Gender-based Violence

No girl should live in fear of gender-based violence.

For too many girls and young women all over the world, the fear of physical, sexual and emotional violence is inescapable. It’s on their bus ride to school, in their interactions on social media, and even in their homes.

 

Because of their age and gender, girls are at a heightened risk of violence in all its forms. And the effects can stay with them for life, affecting their relationships, altering their choices and limiting their potential.

 

Photo: Sarah, 13, knows more about her rights after joining the children’s club at her school. © Plan International / Izla Bethdavid 

Here’s how we’re helping keep girls safe

The fear of violence robs girls of their freedom to move freely in their own city. It makes emergencies and conflict more dangerous. It excludes them from fully participating in a society that belongs just as much to them as it does to their male peers.

Plan International is working with girls, boys, communities and decision makers to build a safer world for girls. We are including the voices of young people, especially those most vulnerable in the redesign of cities. We are also introducing the world’s first open source, rights-based digital birth and death registration software products to protect the rights of children.

From grassroots advocacy led by girls to child protection programs in areas of conflict, we’re eroding the attitudes that allow violence against girls to flourish.

And best of all, we’re centring girls as agents of change in their own communities.

The role of men in ending violence against women

Protecting girls from violence is a core part of our work. But truly overcoming gender inequality is only possible by including boys and men. That’s why we work with people of all genders to discourage norms and behaviours that perpetuate violence and encourage healthy relationships between men and women from a young age.

By raising boys to know that violence is never acceptable, we’re eradicating the sexism and misogyny that can fuel it and raising a new generation that says no to violence in all its forms.

Our research

All of our overseas program work is informed by evidence, and we’re always learning. Read our latest reports and publications on gender-based violence.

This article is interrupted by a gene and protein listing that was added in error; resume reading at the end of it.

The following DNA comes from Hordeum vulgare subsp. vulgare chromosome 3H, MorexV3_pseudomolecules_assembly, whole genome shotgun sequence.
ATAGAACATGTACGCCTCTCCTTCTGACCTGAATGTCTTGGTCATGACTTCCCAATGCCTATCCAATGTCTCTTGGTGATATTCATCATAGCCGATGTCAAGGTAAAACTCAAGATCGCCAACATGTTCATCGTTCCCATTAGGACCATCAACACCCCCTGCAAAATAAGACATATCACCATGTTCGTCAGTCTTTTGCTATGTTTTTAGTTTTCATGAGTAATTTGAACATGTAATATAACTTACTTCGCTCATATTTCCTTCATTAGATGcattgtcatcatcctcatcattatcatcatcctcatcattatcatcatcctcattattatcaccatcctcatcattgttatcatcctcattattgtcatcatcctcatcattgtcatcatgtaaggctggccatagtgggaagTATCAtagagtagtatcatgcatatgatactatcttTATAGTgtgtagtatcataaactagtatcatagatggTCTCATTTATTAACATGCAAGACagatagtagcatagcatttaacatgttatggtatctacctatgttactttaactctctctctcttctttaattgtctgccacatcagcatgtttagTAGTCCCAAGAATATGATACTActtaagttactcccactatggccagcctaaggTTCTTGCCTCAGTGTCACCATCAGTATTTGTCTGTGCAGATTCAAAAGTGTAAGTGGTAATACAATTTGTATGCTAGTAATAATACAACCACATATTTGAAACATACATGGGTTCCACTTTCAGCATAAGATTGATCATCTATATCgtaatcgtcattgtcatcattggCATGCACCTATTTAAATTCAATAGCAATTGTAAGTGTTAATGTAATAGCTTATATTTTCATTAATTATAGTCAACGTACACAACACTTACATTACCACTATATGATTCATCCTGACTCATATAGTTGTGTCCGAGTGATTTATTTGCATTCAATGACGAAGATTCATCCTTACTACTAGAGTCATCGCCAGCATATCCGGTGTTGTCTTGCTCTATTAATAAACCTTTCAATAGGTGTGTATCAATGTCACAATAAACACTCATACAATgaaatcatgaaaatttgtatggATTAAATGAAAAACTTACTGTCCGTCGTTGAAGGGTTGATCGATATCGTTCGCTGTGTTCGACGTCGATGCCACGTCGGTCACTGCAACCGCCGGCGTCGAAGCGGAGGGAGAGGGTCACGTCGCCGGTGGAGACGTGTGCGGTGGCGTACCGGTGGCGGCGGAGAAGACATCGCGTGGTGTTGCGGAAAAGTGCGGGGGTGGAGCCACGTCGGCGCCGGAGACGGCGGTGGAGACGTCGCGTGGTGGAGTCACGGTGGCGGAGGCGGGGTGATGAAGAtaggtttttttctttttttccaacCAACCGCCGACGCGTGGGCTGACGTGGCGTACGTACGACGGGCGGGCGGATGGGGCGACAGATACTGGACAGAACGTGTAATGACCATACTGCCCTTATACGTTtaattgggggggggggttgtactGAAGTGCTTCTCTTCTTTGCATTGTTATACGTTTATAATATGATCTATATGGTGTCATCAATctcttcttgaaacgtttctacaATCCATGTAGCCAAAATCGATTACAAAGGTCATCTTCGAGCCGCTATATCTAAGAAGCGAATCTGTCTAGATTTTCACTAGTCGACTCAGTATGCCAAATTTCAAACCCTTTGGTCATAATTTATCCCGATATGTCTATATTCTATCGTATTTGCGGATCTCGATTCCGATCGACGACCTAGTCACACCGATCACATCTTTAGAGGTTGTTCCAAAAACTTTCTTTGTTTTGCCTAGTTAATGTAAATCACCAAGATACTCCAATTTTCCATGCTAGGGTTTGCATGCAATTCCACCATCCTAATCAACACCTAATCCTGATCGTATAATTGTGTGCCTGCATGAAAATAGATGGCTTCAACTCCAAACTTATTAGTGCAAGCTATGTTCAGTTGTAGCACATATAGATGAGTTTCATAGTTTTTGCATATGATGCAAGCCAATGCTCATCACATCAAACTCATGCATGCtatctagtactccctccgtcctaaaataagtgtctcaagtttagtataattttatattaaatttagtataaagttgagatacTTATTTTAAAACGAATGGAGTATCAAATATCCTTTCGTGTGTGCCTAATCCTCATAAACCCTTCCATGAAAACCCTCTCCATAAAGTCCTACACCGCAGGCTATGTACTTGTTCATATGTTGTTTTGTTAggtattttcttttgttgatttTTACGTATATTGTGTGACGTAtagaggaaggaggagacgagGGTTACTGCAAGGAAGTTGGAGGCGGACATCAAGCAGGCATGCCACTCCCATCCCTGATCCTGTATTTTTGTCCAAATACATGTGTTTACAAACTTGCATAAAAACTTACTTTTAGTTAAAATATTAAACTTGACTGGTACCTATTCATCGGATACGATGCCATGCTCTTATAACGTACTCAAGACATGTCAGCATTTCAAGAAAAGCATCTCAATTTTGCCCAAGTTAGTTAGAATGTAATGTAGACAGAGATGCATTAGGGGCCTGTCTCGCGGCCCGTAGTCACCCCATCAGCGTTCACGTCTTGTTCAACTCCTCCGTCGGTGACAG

Your support can mean girls and young women around the world are free from violence

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Watch Kaka’s story Play Video

Lost in conflict: Kaka’s story

At the age of eight, Kaka* became separated from her parents after her village was attacked by armed men. She fled to Chad for a while, before returning to her home in Diffa region, Niger. Unable to find any of her family members, Kaka says she felt alone and abandoned. Fortunately, she met Fatimé who became her guardian and took her into her home.

With support from Plan International, 16-year-old Kaka is now receiving the help she needs. She often takes part in training sessions on gender-based violence organised by the village protection committees and has learnt tailoring skills so she can earn an income.

Thanks to this support I am independent. This has given me hope and allowed me to regain my dignity. Today, I am very busy with my job. I am happy
  • Kaka

*Name has been changed to protect identity.

Fighting gender norms through karate

Having loved watching karate on television as a child, when the opportunity arose to take part in lessons, 12-year-old Masuma was keen to sign up, but first she had to persuade her parents to give her their permission. “At first they didn’t want to let me go, but I told them that if I had this training, I would be able to defend myself if I faced any problems on the street.”

In total, seven girls from Masuma’s school signed up for the classes. Arriving for their first lesson, they met the rest of the participants who come from other high schools in the area. “On the first day of training, we met the other girls and our trainer. In the first 10 days, we learnt Jhuki, Uki, Geri and Dachi and were given karate clothes.”

175 girls have so far taken part in karate training in seven different groups across seven communities in Nilphamari and Rangpur districts. The training takes place over 32 days, with 2 hours of training each day. Over the course of the training sessions, the girls are taught more than 150 self-defence techniques

I wanted to learn karate so that no one would treat me badly or make bad comments and at the same time I can react if something happens to me. Everyone has respected me more since I learnt karate.”

Photo: Masuma, 12, practises her karate skills during training. © Plan International

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